Commie Denies NASA proved Joshua’s Missing Day!

On Monday, the Texas Freedom Network published its report on the National Council on Bible Curriculum in Public Schools (which I had blogged on here, noting the complete absence of serious scholars in connection with the enterprise), as was reported in the New York Times. The report’s author, Biblical scholar Mark A Chancey, listed numerous problems with the syllabus, including the following:

… The curriculum cites a “respected scholar” who claims that archaeological evidence “always confirms the facts of the Biblical record” [page 170]. Yet that “respected scholar” claimed elsewhere to have seen Jesus’ school records in India, records from the lost continent of Atlantis and evidence that Egypt’s Great Pyramid of Giza was used to transmit radio messages to the Grand Canyon thousands of years ago.

The curriculum uses a discredited urban legend that NASA has evidence that two days are missing in time, thus “confirming” a biblical passage about the sun standing still [pages 116-17].

The curriculum identifies a creation scientist as an expert and recommends materials from his Creation Evidence Museum to explain the origins of life.

But now, NCBCPS head Elizabeth Ridenour has responded with a devastating rebuttal. Over to Charisma:

NCBCPS President Elizabeth Ridenour dismissed the network as a “far left” extremist organization that is pro-homosexuality and pro-abortion.

That should do it. Of course Chancey is not impressed with the NCBCPS syllabus – he’s a queer-loving Commie! Ridenour then heads for the last refuge of the intellectually bankrupt: her lawyer.

Mike Johnson, a lawyer for the national council [through the Alliance Defense Fund], agreed [that the course is educational]. “The most telling factor is the network held a conference instead of filing a complaint in court,” Johnson, who has been inundated with media interviews this week, told CharismaNow. “That says it all. There’s no legal problem with the approach of this curriculum. If there were one, we would have been legally challenged a long time ago.”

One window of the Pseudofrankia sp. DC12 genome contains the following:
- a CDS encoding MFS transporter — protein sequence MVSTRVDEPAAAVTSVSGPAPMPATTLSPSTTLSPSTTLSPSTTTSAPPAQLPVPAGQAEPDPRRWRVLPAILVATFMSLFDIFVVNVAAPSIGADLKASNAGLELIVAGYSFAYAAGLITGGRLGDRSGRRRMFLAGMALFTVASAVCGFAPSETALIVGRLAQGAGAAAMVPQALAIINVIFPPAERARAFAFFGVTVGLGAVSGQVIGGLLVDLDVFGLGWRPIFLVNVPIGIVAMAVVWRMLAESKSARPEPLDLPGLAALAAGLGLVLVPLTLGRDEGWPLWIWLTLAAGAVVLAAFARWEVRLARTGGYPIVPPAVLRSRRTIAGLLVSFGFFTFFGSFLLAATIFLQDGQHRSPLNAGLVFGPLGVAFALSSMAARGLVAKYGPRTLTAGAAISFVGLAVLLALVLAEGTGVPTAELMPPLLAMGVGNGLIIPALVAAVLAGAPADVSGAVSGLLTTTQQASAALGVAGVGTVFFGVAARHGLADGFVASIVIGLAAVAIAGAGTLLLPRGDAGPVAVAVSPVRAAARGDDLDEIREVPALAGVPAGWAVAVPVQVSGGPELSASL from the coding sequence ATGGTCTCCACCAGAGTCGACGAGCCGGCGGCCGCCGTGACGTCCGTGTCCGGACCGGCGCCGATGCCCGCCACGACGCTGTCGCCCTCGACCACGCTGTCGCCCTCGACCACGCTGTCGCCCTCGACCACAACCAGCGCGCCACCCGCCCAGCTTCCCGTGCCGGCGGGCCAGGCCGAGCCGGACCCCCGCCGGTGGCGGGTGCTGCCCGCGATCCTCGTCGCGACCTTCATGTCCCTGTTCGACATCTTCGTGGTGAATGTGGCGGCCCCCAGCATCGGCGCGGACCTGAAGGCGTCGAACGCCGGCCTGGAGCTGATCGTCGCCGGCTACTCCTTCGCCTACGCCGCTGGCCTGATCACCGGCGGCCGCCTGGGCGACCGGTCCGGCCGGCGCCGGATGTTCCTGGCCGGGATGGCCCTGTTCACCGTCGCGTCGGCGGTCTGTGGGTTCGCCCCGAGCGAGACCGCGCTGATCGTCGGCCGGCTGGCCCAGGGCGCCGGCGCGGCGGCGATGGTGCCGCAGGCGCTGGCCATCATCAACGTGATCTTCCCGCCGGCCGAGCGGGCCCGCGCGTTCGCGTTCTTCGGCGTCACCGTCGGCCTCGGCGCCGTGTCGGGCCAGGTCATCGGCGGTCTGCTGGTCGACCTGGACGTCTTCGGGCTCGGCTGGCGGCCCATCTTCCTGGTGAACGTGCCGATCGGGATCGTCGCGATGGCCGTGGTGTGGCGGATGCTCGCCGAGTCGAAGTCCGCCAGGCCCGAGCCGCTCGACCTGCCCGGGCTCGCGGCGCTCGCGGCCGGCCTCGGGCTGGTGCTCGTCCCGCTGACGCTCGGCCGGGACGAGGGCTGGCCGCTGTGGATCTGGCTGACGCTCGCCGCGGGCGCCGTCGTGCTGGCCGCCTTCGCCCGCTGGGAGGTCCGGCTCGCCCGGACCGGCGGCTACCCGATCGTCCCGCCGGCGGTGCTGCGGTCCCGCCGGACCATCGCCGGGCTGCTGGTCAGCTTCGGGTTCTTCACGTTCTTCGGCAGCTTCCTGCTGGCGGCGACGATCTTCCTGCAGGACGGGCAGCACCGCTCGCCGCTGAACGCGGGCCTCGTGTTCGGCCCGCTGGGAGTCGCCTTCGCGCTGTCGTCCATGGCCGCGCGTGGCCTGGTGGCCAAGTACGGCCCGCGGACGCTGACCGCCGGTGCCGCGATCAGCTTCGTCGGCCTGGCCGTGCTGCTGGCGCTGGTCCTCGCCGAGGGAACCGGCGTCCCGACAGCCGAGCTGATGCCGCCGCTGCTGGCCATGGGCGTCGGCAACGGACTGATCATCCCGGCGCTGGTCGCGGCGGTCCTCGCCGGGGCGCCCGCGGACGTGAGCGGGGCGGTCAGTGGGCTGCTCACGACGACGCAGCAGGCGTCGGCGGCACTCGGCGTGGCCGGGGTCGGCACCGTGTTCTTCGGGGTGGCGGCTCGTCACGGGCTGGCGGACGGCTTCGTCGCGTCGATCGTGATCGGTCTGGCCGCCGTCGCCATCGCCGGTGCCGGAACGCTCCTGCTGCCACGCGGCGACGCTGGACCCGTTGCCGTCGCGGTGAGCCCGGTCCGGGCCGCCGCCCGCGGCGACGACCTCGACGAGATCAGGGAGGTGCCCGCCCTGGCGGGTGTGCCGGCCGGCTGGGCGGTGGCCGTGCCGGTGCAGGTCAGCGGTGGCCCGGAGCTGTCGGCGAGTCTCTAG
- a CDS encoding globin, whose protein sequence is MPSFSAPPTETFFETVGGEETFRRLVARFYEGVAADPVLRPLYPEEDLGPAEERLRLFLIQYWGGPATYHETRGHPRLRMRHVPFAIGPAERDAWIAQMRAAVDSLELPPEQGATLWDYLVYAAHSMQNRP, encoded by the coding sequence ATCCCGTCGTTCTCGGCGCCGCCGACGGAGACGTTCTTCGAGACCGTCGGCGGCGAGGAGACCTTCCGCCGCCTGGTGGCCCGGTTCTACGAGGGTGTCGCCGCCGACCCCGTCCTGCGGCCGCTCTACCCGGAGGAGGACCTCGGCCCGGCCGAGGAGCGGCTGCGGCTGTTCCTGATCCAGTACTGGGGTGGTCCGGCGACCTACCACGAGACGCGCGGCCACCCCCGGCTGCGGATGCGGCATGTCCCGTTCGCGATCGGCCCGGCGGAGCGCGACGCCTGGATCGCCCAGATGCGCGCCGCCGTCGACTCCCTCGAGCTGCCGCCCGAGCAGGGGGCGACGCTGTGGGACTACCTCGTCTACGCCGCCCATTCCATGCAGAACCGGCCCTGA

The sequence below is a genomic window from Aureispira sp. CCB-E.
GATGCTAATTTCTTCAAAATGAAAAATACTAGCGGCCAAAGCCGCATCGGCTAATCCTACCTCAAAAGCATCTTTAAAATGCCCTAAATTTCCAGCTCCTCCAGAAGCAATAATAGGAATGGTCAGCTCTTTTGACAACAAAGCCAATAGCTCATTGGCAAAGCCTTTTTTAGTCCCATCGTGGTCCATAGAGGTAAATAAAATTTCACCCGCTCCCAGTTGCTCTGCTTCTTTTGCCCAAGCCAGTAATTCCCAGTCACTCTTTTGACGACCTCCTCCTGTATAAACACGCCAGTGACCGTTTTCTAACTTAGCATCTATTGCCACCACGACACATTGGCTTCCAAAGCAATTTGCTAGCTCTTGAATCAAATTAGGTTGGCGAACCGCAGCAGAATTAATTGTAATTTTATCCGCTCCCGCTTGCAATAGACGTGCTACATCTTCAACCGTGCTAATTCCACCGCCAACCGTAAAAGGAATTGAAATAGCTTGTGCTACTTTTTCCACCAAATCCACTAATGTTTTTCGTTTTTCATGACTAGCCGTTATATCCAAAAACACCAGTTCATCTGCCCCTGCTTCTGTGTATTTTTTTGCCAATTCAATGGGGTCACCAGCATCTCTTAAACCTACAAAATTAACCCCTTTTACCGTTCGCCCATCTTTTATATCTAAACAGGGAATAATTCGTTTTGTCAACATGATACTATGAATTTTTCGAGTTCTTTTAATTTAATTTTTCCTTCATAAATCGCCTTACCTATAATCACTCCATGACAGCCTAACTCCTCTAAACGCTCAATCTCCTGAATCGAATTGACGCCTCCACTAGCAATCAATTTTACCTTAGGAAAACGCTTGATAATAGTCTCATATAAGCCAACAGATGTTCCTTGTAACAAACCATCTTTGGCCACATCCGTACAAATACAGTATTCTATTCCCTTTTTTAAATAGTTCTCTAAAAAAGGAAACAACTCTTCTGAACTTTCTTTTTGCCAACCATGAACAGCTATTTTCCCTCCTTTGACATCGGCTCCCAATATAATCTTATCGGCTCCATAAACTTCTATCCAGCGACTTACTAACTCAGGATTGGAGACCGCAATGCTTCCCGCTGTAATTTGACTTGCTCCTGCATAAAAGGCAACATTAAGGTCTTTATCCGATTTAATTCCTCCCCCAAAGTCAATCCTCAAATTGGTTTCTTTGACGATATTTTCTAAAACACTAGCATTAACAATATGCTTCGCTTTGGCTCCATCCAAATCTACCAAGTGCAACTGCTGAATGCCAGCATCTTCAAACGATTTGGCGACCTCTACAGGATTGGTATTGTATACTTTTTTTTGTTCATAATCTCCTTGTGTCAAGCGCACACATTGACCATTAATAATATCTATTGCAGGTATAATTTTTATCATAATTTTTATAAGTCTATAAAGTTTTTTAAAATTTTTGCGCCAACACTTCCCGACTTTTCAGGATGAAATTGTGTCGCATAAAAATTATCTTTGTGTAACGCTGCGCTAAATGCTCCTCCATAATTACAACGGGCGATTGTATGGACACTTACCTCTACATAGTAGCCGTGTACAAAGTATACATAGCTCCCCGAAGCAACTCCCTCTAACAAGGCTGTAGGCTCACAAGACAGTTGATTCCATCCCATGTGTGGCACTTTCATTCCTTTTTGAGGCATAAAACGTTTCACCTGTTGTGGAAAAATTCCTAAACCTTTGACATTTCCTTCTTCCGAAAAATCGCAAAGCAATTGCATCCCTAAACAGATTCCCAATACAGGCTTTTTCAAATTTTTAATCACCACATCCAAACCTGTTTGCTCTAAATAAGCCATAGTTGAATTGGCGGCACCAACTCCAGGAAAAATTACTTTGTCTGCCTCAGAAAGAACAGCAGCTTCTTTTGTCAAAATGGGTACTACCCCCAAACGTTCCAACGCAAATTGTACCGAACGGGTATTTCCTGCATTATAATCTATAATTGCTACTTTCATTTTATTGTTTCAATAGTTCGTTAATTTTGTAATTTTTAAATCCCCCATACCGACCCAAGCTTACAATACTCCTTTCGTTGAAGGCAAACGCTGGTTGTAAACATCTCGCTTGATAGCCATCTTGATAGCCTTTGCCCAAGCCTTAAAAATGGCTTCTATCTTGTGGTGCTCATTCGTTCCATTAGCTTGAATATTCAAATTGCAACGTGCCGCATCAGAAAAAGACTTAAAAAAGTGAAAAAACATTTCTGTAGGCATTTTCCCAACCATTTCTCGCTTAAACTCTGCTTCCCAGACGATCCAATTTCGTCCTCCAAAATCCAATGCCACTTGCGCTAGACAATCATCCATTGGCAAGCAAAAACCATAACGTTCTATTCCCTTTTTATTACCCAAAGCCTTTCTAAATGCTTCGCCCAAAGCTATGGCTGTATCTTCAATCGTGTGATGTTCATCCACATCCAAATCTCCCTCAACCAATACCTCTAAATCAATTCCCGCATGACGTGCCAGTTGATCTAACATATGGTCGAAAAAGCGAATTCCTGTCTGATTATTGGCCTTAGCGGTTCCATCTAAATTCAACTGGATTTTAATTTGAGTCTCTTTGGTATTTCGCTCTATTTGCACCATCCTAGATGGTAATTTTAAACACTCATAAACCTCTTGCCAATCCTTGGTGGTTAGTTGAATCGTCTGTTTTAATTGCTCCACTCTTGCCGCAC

He cited a 1999 legal opinion by four lawyers, including two constitution attorneys from Notre Dame and Princeton, calling the course permissible under constitutional guidelines.

As with Intelligent Design, who cares about the opinions of actual experts when you’ve got lawyers fighting your cause? This is about winning, not truth. (The two constitution attorneys, by the way, are Robert P George of Princeton, who advises George Bush on bioethics, and Gerard Bradley – see here. One wonders whether they gave their opinion on teaching about the Bible in schools in general, or whether they actually lent their reputations to the pseduo-scholarship of the NCBCPS.)

Meanwhile, for a course on the Bible that doesn’t debase the very book it claims to be teaching about, teachers could do far worse than the Bible Literacy Project.

UPDATE: This older report from the Odessa American passed me by. In it, Johnson claims that “they cited passages out of context…They have misrepresented our curriculum and content.” Apparently, some of the wacky material was only mentioned to “broaden perspectives”. But why students need to be “broadened” by the lies of pseudo-scholars and hucksters while serious Biblical scholarship is ignored is not explained…

UPDATE 2: Mark Chancey responds to the controversy.

4 Responses

  1. […] also an endorsement from Chuck Norris, for reasons that eluded me). Biblical scholar Mark Chancey soon after wrote a devastating critique of the syllabus, exposing sectarianism, plagiarism and gross academic […]

  2. […] Norris. The syllabus was the subject of a devastating critique from Biblical scholar Mark Chancey; the NCBCPS was unable to offer any defence of its shoddy materials, and so instead confined itself […]

  3. […] endorsed by actor Chuck Norris and subject of a devastating critique by mainstream Biblical scholar Mark Chancey, and the Bible Literacy Project (BLP), which has been widely praised for its scholarly and […]

  4. […] to do with its development, and Mark Chancey of Southern Methodist University has written a devastating report on its shortcomings. Not only does the NCBCPS curriculum contain wildly inaccurate facts about the […]

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